mitigation requires updating firmware of your networking hardware and staying abreast of exploits.
Remediation requires new firmware, using a VPN mitigates the risk by making the data required for any useful exploit very difficult to collect, to the point that the researchers (at the time I read up on it) couldn't successfully compromise a node running traffic over a VPN. In my LAN, all my wireless traffic (except for endpoints that can't support it, those I treat differently) is in a VPN tunnel until it exits the VPN server on a copper wire. That's pretty decent.

As a bonus, I get the same protection everywhere, not just at home. I can't force everyone to update their firmware. It's good to note that KRACK wasn't even a software bug, it was an issue of a different sort.


Here is the paper: https://www.krackattacks.com/
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Old 11-20-2018, 12:20 PM
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Originally Posted by NYT View Post
it depends on whats important to you. if security is important, the extra buffering time while watching porn is no biggie. VPNs shouldnt be new to any computer user who wants to operate in a more secure internet session.
I run my server on a VM that's hosted on modest hardware, and I get around 80 megabaud throughput both ways on copper via the VPN, which is a lot slower than the WAN but still OK, and I don't normally do that anyway.

I just checked my ping and throughput on my phone via WiFi, ping is 3ms naked, 5ms via VPN, and the VPN seems to cost a little bit on throughput, maybe 5% or so. That hardly seems a dealbreaker to me and aligns with what I found when I was initially benchmarking this.


EDIT: I just rechecked via copper, 93mbps down, 101 up, and 2ms ping. But I don't see any use in using the VPN this way except for performance tuning the server.
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Old 11-20-2018, 2:29 PM
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Originally Posted by Deedle View Post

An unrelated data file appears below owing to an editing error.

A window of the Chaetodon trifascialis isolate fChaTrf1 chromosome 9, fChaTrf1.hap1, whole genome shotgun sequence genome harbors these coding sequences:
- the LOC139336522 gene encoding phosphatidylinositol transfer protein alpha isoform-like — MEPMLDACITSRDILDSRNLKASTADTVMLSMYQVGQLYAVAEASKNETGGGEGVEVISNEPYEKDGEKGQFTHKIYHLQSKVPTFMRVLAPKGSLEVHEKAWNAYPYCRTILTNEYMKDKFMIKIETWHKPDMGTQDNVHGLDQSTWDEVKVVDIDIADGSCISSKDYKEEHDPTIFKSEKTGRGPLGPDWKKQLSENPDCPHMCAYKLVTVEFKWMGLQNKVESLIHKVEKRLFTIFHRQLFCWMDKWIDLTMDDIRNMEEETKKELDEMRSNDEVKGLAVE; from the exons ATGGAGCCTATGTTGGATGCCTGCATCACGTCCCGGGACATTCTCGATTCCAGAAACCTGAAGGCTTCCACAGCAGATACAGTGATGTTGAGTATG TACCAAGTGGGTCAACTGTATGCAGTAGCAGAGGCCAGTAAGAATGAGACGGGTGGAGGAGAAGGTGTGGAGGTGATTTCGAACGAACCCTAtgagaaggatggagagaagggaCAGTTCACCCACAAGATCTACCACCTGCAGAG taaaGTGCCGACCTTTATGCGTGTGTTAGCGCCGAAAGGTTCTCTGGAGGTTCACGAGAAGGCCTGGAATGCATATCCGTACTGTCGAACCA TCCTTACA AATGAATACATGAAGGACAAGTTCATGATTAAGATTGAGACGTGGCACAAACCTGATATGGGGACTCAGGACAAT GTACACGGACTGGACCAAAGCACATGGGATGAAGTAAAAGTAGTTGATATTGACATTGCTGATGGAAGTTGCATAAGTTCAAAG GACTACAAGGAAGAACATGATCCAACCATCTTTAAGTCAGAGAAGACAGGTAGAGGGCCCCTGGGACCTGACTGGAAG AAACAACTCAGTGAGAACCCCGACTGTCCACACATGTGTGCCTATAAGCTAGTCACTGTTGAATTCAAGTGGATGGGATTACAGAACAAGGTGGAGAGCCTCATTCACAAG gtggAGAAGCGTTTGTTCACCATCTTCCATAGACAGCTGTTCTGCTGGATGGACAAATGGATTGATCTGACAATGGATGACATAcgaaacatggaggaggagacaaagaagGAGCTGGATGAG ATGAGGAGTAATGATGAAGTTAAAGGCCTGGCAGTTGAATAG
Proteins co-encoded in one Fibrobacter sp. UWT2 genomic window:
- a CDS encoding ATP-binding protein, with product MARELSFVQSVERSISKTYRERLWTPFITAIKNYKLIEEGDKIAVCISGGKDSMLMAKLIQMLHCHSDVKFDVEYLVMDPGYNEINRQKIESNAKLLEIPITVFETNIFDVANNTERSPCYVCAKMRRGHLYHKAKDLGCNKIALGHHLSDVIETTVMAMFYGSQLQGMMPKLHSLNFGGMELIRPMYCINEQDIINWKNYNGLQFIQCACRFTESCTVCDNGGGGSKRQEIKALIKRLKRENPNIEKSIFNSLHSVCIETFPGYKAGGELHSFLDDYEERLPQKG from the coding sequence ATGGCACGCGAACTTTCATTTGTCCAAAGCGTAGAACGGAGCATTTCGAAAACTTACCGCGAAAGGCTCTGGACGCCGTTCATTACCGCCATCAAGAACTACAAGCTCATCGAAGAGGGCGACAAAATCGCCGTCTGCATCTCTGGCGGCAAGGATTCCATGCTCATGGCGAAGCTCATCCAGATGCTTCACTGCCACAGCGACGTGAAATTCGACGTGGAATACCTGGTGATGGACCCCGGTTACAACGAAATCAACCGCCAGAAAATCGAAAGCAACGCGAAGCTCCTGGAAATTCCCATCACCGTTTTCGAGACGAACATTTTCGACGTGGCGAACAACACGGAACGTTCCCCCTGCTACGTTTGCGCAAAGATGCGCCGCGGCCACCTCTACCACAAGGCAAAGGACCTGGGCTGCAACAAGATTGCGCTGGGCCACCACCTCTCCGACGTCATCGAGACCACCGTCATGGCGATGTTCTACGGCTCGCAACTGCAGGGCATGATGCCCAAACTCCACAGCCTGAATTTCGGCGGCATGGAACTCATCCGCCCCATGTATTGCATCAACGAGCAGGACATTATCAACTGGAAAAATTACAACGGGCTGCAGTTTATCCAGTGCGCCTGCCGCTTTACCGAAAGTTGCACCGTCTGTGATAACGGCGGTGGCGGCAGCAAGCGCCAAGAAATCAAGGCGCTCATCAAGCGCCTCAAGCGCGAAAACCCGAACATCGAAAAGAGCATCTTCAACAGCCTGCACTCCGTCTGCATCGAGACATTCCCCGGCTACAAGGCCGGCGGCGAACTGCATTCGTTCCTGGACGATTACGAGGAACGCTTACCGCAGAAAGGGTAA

Remediation requires new firmware, using a VPN mitigates the risk by making the data required for any useful exploit very difficult to collect, to the point that the researchers (at the time I read up on it) couldn't successfully compromise a node running traffic over a VPN. In my LAN, all my wireless traffic (except for endpoints that can't support it, those I treat differently) is in a VPN tunnel until it exits the VPN server on a copper wire. That's pretty decent.

As a bonus, I get the same protection everywhere, not just at home. I can't force everyone to update their firmware. It's good to note that KRACK wasn't even a software bug, it was an issue of a different sort.


Here is the paper: https://www.krackattacks.com/
remediate is to remedy, to fix the issue. krack showed us just the tip of the iceberg and it hasnt been fixed, its only been mitigated through patching and firmware updates. that is why network engineers are moving to wpa3 right now. wpa3 OWE ( opportunistic wireless encryption) will encrypt all internal network traffic without the need for encryption in transit solutions.

vpn and lan are two diff things. vpns terminate typically at the FW or AP, krack was attacking the actual lan where there is no vpn tunnel with encryption present.

if youre running vpn servers and not running the vpn on the AP or FW, you have more security problem areas.

icmp traffic is not a way to test throughput if you want to test the differences.
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Old 11-20-2018, 3:01 PM
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Originally Posted by NYT View Post
remediate is to remedy, to fix the issue. krack showed us just the tip of the iceberg and it hasnt been fixed, its only been mitigated through patching and firmware updates. that is why network engineers are moving to wpa3 right now. wpa3 OWE ( opportunistic wireless encryption) will encrypt all internal network traffic without the need for encryption in transit solutions.

vpn and lan are two diff things. vpns terminate typically at the FW or AP, krack was attacking the actual lan where there is no vpn tunnel with encryption present.

if youre running vpn servers and not running the vpn on the AP or FW, you have more security problem areas.

icmp traffic is not a way to test throughput if you want to test the differences.
Actually my VPN server runs inside my LAN, on copper, if that wasn't clear. It's a VM on a locally hosted VM farm.

My understanding is that KRACK can try to decrypt WPA2 and recover a key based on repeated known text, so for instance it's possible to reroute traffic or, if the traffic is unencrypted, it's possible to dig deeper. However in the case of a VPN tunnel the same traffic will not result in the same plaintext at the WPA2 level, so while an attacker using KRACK can attack the encapsulating packet data, potentially rerouting it or preventing delivery, I've never seen a demonstration of a vulnerability that would allow such an attack to do more than log encrypted data or deny service. Not super cool, but there are far easier ways to deny WiFi services.

It's also my understanding that KRACk wasn't a software bug, but a specification bug, which is interesting but hardly surprising given these clowns track record.